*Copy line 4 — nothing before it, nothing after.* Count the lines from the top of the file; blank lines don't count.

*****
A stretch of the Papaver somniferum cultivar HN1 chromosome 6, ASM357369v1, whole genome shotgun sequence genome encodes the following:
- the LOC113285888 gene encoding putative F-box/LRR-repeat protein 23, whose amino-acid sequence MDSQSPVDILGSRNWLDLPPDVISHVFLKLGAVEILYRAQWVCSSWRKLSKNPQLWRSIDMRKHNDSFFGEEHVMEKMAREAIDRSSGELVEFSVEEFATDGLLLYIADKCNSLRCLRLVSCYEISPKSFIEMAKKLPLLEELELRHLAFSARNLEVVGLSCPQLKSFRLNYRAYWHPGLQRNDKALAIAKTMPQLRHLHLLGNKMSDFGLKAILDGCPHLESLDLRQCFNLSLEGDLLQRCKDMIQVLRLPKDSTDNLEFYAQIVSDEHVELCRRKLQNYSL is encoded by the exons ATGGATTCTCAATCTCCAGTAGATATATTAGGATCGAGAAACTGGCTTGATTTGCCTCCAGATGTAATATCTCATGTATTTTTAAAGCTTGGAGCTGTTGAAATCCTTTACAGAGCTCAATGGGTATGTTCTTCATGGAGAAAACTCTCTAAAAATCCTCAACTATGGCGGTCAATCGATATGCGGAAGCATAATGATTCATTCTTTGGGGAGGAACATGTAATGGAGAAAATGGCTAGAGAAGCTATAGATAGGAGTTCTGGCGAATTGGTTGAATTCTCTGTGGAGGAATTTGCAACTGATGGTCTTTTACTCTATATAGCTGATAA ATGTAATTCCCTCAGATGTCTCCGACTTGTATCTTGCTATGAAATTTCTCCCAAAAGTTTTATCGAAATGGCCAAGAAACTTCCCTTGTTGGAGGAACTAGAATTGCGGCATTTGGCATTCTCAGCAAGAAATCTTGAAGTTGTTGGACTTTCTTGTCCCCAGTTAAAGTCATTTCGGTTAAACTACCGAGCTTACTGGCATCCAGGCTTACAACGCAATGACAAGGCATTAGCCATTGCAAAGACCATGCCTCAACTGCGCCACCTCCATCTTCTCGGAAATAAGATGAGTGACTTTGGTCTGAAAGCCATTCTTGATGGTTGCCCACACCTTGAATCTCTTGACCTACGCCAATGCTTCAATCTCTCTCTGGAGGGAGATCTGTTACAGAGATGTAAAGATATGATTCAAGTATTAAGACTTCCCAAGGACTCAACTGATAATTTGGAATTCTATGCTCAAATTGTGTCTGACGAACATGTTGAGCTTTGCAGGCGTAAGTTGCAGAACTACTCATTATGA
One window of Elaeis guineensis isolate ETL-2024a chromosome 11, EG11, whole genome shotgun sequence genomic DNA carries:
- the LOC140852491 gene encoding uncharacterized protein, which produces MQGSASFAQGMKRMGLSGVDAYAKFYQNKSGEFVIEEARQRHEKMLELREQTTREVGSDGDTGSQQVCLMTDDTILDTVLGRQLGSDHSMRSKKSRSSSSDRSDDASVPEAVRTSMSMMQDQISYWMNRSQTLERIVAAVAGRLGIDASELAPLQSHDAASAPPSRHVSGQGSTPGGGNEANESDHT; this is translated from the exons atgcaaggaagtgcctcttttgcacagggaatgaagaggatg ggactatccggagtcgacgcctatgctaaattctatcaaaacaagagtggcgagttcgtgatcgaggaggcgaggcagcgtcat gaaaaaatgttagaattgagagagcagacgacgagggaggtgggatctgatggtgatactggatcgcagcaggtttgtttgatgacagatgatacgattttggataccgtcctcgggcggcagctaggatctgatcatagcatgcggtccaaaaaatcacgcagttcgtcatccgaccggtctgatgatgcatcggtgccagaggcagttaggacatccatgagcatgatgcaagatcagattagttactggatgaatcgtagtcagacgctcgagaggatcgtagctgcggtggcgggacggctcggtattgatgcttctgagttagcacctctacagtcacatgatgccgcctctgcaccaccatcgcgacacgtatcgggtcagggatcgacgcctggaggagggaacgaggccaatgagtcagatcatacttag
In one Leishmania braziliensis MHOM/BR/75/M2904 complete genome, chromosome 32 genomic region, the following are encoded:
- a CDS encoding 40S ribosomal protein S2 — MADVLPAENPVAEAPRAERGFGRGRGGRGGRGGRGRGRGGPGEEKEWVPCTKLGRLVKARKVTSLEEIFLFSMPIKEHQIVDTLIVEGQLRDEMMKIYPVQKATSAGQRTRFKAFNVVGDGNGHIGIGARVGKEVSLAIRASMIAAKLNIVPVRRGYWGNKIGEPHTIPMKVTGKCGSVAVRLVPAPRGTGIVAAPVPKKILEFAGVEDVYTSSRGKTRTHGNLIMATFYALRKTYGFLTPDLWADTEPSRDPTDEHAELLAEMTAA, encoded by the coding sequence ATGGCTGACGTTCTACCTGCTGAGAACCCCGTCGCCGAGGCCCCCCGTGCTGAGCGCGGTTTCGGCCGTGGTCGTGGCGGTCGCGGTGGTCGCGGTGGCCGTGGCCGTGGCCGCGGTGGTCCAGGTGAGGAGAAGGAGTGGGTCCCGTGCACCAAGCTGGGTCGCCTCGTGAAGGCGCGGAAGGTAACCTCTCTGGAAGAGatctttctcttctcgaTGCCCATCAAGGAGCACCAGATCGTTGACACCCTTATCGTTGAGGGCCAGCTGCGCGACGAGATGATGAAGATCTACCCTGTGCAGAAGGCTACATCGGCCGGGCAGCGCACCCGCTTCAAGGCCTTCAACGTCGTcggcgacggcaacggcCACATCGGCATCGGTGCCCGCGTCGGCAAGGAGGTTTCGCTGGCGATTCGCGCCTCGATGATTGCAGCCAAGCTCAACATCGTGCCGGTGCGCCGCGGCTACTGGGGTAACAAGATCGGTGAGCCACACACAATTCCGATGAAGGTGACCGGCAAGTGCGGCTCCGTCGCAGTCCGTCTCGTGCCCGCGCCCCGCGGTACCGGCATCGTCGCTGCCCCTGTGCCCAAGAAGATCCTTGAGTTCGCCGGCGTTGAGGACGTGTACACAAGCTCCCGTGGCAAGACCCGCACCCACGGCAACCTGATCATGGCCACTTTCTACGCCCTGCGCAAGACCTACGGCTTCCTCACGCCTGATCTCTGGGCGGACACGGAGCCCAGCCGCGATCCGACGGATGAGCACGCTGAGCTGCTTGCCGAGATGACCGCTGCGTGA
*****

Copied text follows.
- the LOC140852491 gene encoding uncharacterized protein, which produces MQGSASFAQGMKRMGLSGVDAYAKFYQNKSGEFVIEEARQRHEKMLELREQTTREVGSDGDTGSQQVCLMTDDTILDTVLGRQLGSDHSMRSKKSRSSSSDRSDDASVPEAVRTSMSMMQDQISYWMNRSQTLERIVAAVAGRLGIDASELAPLQSHDAASAPPSRHVSGQGSTPGGGNEANESDHT; this is translated from the exons atgcaaggaagtgcctcttttgcacagggaatgaagaggatg ggactatccggagtcgacgcctatgctaaattctatcaaaacaagagtggcgagttcgtgatcgaggaggcgaggcagcgtcat gaaaaaatgttagaattgagagagcagacgacgagggaggtgggatctgatggtgatactggatcgcagcaggtttgtttgatgacagatgatacgattttggataccgtcctcgggcggcagctaggatctgatcatagcatgcggtccaaaaaatcacgcagttcgtcatccgaccggtctgatgatgcatcggtgccagaggcagttaggacatccatgagcatgatgcaagatcagattagttactggatgaatcgtagtcagacgctcgagaggatcgtagctgcggtggcgggacggctcggtattgatgcttctgagttagcacctctacagtcacatgatgccgcctctgcaccaccatcgcgacacgtatcgggtcagggatcgacgcctggaggagggaacgaggccaatgagtcagatcatacttag